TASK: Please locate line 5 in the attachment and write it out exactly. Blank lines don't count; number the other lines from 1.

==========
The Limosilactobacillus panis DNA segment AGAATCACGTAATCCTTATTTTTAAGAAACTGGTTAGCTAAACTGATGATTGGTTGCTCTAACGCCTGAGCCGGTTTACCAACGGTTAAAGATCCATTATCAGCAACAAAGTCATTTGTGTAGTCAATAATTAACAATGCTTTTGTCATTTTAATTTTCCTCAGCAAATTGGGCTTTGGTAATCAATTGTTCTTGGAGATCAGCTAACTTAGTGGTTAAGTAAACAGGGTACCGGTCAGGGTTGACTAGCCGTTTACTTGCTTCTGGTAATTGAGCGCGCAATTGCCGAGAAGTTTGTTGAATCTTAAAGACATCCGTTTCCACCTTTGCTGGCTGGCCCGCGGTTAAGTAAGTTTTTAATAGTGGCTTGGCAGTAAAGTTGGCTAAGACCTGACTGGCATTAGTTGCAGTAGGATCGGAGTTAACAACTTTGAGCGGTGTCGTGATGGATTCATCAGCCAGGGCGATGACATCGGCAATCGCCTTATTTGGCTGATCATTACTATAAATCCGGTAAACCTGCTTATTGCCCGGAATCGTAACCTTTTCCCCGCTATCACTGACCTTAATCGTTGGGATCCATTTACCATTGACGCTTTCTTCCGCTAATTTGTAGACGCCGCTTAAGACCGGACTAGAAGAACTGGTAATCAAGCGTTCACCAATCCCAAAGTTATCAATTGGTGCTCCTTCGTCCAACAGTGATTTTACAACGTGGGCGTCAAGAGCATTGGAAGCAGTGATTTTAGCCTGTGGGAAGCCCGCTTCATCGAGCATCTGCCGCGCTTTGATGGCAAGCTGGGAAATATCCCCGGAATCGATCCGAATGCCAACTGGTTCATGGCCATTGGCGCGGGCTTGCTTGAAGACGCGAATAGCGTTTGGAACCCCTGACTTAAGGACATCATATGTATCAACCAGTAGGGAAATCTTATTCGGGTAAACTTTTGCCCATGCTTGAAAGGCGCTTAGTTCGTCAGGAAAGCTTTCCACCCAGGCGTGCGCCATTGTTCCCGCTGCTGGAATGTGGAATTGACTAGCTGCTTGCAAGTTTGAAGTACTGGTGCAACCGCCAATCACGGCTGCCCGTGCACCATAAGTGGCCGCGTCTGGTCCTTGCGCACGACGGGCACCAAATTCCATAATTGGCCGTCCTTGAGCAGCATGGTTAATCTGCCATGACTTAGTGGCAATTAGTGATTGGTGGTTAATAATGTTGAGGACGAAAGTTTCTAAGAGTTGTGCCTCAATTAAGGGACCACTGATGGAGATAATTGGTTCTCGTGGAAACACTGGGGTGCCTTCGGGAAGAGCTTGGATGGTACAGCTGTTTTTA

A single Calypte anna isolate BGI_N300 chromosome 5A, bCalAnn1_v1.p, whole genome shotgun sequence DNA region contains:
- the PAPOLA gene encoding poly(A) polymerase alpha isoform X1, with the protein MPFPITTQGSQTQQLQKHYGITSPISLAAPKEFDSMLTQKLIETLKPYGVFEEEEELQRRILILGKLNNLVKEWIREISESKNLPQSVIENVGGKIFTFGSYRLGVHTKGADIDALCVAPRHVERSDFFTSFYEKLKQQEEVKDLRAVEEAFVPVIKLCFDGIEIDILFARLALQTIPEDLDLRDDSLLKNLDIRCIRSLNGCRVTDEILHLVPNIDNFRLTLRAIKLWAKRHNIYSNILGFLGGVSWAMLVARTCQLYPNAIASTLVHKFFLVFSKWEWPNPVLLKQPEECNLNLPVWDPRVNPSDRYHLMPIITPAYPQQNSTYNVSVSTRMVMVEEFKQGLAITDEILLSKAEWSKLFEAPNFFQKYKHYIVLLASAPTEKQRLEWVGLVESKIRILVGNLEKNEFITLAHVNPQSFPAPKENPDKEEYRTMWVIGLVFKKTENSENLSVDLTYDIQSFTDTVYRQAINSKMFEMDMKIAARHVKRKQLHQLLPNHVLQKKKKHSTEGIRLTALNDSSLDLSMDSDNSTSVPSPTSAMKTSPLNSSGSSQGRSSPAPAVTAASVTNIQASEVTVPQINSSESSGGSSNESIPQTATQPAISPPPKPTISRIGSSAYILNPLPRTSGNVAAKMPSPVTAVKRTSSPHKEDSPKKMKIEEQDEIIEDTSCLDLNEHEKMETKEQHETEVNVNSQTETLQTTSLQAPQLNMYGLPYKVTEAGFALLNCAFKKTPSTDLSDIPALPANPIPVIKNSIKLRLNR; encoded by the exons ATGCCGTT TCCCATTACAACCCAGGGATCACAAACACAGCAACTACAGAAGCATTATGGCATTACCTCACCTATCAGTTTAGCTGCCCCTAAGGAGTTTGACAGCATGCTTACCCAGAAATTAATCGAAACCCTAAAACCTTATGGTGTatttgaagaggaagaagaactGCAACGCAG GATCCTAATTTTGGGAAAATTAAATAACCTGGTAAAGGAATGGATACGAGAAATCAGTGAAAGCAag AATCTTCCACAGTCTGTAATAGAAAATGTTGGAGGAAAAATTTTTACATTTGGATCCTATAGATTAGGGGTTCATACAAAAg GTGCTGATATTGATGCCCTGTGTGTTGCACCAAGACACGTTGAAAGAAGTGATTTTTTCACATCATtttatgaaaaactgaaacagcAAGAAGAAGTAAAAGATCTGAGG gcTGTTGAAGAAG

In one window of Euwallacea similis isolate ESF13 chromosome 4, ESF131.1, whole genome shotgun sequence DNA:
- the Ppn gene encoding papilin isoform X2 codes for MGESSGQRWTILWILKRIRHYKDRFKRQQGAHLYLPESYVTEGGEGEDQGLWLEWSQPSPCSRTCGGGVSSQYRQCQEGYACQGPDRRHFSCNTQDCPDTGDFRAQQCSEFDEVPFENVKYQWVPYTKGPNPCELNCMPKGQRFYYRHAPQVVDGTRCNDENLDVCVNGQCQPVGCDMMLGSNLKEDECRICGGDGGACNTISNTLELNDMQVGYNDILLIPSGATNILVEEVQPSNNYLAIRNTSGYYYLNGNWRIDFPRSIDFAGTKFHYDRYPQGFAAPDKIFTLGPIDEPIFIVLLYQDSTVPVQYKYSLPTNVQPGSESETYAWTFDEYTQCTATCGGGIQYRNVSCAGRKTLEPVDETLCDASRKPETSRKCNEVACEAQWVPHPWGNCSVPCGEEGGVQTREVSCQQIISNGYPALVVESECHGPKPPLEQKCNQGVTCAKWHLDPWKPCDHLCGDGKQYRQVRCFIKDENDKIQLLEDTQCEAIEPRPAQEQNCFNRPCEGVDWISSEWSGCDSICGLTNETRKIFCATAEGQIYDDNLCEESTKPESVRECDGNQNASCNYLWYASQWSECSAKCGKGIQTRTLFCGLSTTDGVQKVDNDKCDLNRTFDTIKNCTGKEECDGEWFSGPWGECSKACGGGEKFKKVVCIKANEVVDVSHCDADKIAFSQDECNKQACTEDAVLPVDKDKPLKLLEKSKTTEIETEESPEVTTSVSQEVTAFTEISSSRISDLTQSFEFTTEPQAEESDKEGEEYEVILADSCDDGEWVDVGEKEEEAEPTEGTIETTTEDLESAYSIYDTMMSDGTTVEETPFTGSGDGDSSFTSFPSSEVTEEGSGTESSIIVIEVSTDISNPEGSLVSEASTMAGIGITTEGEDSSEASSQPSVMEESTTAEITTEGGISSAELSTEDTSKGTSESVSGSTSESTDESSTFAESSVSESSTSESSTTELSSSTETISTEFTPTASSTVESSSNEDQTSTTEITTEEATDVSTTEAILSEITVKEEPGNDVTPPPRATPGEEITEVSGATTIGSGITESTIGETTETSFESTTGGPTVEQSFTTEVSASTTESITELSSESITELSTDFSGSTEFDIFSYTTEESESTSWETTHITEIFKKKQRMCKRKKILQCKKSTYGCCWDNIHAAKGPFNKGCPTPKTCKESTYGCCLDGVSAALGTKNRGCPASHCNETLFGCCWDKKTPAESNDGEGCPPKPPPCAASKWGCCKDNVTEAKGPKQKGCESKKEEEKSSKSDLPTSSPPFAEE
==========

- the Ppn gene encoding papilin isoform X2 codes for MGESSGQRWTILWILKRIRHYKDRFKRQQGAHLYLPESYVTEGGEGEDQGLWLEWSQPSPCSRTCGGGVSSQYRQCQEGYACQGPDRRHFSCNTQDCPDTGDFRAQQCSEFDEVPFENVKYQWVPYTKGPNPCELNCMPKGQRFYYRHAPQVVDGTRCNDENLDVCVNGQCQPVGCDMMLGSNLKEDECRICGGDGGACNTISNTLELNDMQVGYNDILLIPSGATNILVEEVQPSNNYLAIRNTSGYYYLNGNWRIDFPRSIDFAGTKFHYDRYPQGFAAPDKIFTLGPIDEPIFIVLLYQDSTVPVQYKYSLPTNVQPGSESETYAWTFDEYTQCTATCGGGIQYRNVSCAGRKTLEPVDETLCDASRKPETSRKCNEVACEAQWVPHPWGNCSVPCGEEGGVQTREVSCQQIISNGYPALVVESECHGPKPPLEQKCNQGVTCAKWHLDPWKPCDHLCGDGKQYRQVRCFIKDENDKIQLLEDTQCEAIEPRPAQEQNCFNRPCEGVDWISSEWSGCDSICGLTNETRKIFCATAEGQIYDDNLCEESTKPESVRECDGNQNASCNYLWYASQWSECSAKCGKGIQTRTLFCGLSTTDGVQKVDNDKCDLNRTFDTIKNCTGKEECDGEWFSGPWGECSKACGGGEKFKKVVCIKANEVVDVSHCDADKIAFSQDECNKQACTEDAVLPVDKDKPLKLLEKSKTTEIETEESPEVTTSVSQEVTAFTEISSSRISDLTQSFEFTTEPQAEESDKEGEEYEVILADSCDDGEWVDVGEKEEEAEPTEGTIETTTEDLESAYSIYDTMMSDGTTVEETPFTGSGDGDSSFTSFPSSEVTEEGSGTESSIIVIEVSTDISNPEGSLVSEASTMAGIGITTEGEDSSEASSQPSVMEESTTAEITTEGGISSAELSTEDTSKGTSESVSGSTSESTDESSTFAESSVSESSTSESSTTELSSSTETISTEFTPTASSTVESSSNEDQTSTTEITTEEATDVSTTEAILSEITVKEEPGNDVTPPPRATPGEEITEVSGATTIGSGITESTIGETTETSFESTTGGPTVEQSFTTEVSASTTESITELSSESITELSTDFSGSTEFDIFSYTTEESESTSWETTHITEIFKKKQRMCKRKKILQCKKSTYGCCWDNIHAAKGPFNKGCPTPKTCKESTYGCCLDGVSAALGTKNRGCPASHCNETLFGCCWDKKTPAESNDGEGCPPKPPPCAASKWGCCKDNVTEAKGPKQKGCESKKEEEKSSKSDLPTSSPPFAEE